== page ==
“I see this as a death penalty for football,” Hatch said. “It’s just an excuse to shut down the football season.”
Hatch said he asked OCPS representatives if an outside source could be used for follow-up testing in the event of inconclusive or potential false positive results, and the answer from the district was, “No.”
Hatch started a petition during the weekend that is circulating among Orange County parents hoping to stop the testing. He has collected 580 signatures as of Monday evening.
Ollendorff wrote in an email OCPS does not comment about petitions.
OCPS Superintendent Barbara Jenkins has frequently voiced her concerns about resuming athletics without testing.
During an August school board workshop she said, “When it comes to athletics, I am very concerned. I am still concerned that when you get athletes together, they are going to embrace or sweat on each other.
“If we see concerns with COVID-19 positive cases, we will have to respond.”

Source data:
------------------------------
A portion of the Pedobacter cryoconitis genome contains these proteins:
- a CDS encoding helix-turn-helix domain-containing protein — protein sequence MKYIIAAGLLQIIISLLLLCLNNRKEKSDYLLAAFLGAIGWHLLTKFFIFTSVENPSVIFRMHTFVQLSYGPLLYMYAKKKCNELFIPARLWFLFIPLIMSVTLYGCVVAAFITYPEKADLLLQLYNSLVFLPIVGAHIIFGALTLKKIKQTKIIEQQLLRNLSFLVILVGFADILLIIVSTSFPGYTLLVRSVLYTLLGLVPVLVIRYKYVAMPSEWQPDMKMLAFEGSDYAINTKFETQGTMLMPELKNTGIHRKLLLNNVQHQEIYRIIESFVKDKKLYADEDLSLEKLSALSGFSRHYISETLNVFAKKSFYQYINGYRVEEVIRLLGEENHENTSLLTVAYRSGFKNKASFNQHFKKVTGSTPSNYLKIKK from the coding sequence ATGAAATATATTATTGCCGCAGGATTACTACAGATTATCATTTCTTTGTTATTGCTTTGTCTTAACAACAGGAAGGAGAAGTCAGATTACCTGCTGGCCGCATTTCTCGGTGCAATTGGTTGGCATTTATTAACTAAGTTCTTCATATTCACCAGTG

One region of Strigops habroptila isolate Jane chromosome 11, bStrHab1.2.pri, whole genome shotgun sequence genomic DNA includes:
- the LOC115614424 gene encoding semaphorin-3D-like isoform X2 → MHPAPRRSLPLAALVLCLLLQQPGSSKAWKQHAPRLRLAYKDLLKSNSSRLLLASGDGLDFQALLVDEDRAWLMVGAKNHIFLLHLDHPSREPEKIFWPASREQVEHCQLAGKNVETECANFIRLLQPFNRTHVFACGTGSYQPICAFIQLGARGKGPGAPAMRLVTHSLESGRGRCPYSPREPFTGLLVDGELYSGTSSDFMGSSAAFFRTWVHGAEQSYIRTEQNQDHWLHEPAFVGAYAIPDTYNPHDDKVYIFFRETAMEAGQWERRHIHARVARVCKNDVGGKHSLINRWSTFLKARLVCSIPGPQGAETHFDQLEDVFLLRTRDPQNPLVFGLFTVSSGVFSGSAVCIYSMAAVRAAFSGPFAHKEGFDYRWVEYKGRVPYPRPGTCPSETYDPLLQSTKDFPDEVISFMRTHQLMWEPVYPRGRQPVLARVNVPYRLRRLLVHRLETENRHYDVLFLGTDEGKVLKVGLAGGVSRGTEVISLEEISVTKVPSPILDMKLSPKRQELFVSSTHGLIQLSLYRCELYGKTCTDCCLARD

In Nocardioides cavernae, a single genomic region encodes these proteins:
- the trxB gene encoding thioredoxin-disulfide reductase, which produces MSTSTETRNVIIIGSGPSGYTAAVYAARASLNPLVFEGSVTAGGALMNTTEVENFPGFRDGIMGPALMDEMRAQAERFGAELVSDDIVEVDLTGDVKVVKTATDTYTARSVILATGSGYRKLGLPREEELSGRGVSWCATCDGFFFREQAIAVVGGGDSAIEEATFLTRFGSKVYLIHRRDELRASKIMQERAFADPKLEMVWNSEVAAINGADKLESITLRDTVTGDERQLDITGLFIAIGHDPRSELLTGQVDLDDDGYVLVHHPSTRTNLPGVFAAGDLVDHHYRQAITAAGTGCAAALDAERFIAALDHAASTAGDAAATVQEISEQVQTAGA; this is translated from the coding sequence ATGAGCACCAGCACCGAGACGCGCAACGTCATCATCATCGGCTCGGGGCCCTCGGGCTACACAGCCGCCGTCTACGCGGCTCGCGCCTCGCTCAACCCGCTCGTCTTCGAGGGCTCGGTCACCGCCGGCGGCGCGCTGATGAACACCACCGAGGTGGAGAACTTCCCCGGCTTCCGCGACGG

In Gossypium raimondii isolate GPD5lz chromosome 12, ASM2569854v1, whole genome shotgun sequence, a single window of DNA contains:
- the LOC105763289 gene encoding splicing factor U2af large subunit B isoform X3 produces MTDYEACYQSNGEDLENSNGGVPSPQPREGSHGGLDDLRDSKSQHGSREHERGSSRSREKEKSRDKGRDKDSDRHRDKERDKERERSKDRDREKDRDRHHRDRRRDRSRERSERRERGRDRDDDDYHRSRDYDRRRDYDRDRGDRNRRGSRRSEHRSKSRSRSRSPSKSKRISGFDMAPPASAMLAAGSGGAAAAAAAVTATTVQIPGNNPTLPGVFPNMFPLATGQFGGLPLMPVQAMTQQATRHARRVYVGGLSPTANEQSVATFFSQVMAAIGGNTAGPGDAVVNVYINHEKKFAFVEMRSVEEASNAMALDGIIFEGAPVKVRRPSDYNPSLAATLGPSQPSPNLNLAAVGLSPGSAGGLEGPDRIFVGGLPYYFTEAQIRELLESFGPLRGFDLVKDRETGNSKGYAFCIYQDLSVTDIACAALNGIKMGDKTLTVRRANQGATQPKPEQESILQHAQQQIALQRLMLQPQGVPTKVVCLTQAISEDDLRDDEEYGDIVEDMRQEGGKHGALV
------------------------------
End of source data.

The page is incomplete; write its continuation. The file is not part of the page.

During an Aug. 25 meeting when OCPS’ return-to-play plan for all fall sports was presented to the school board, chair Teresa Jacobs said she wanted district administrators to explore the possibility of rapid testing for athletes.
OCPS eventually settled on the testing plan expected to cost up to $2 million and be covered by CARES Act funds obtained by the school district.
Beginning Tuesday, the first teams on the OCPS testing schedule will be Apopka, Dr. Phillips, Edgewater, Evans, Olympia and Wekiva.
On Wednesday, AdventHealth is scheduled to test Windermere, Winter Park, Timber Creek, West Orange, Colonial, East River, Ocoee and University.
And more schools are scheduled to be tested Thursday, which is game day for many OCPS schools due to observance of Rosh Hashanah, which begins Friday.
Coaches with players testing on game day are frustrated. Boone, Lake Nona and Freedom are scheduled for game-day rapid testing in the morning, while Jones, Cypress Creek and Oak Ridge are scheduled for testing in the afternoon. It could put those teams in a predicament if players test positive, giving them little time to react to lineup changes.
It’s unclear how many athletes would be quarantined in the event of a positive test result or how many positive tests might trigger canceling or postponing a game.